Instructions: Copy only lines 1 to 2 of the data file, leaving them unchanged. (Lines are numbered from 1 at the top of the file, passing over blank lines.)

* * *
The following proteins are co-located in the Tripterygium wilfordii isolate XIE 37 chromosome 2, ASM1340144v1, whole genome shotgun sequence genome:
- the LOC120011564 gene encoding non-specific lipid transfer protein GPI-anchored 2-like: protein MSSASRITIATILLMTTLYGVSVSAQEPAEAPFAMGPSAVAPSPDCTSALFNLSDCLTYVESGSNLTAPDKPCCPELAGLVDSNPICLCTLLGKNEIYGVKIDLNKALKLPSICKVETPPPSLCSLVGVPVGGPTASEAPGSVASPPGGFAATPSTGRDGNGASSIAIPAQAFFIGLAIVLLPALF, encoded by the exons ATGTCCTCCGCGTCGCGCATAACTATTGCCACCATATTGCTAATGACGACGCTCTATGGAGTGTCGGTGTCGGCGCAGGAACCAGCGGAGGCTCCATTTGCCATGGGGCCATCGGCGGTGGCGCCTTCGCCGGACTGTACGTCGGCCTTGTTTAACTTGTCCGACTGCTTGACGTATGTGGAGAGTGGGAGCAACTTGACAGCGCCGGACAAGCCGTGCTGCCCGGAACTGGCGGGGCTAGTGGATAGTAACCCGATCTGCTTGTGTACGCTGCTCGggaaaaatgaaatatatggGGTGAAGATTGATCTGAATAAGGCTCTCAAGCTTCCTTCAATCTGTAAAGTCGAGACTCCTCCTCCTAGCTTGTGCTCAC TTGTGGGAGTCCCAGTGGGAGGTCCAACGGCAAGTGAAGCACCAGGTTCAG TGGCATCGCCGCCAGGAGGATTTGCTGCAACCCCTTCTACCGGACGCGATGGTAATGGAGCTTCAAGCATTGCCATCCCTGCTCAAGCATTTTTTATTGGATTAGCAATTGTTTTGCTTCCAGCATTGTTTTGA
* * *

The following proteins are co-located in the Tripterygium wilfordii isolate XIE 37 chromosome 2, ASM1340144v1, whole genome shotgun sequence genome:
- the LOC120011564 gene encoding non-specific lipid transfer protein GPI-anchored 2-like: protein MSSASRITIATILLMTTLYGVSVSAQEPAEAPFAMGPSAVAPSPDCTSALFNLSDCLTYVESGSNLTAPDKPCCPELAGLVDSNPICLCTLLGKNEIYGVKIDLNKALKLPSICKVETPPPSLCSLVGVPVGGPTASEAPGSVASPPGGFAATPSTGRDGNGASSIAIPAQAFFIGLAIVLLPALF, encoded by the exons ATGTCCTCCGCGTCGCGCATAACTATTGCCACCATATTGCTAATGACGACGCTCTATGGAGTGTCGGTGTCGGCGCAGGAACCAGCGGAGGCTCCATTTGCCATGGGGCCATCGGCGGTGGCGCCTTCGCCGGACTGTACGTCGGCCTTGTTTAACTTGTCCGACTGCTTGACGTATGTGGAGAGTGGGAGCAACTTGACAGCGCCGGACAAGCCGTGCTGCCCGGAACTGGCGGGGCTAGTGGATAGTAACCCGATCTGCTTGTGTACGCTGCTCGggaaaaatgaaatatatggGGTGAAGATTGATCTGAATAAGGCTCTCAAGCTTCCTTCAATCTGTAAAGTCGAGACTCCTCCTCCTAGCTTGTGCTCAC TTGTGGGAGTCCCAGTGGGAGGTCCAACGGCAAGTGAAGCACCAGGTTCAG TGGCATCGCCGCCAGGAGGATTTGCTGCAACCCCTTCTACCGGACGCGATGGTAATGGAGCTTCAAGCATTGCCATCCCTGCTCAAGCATTTTTTATTGGATTAGCAATTGTTTTGCTTCCAGCATTGTTTTGA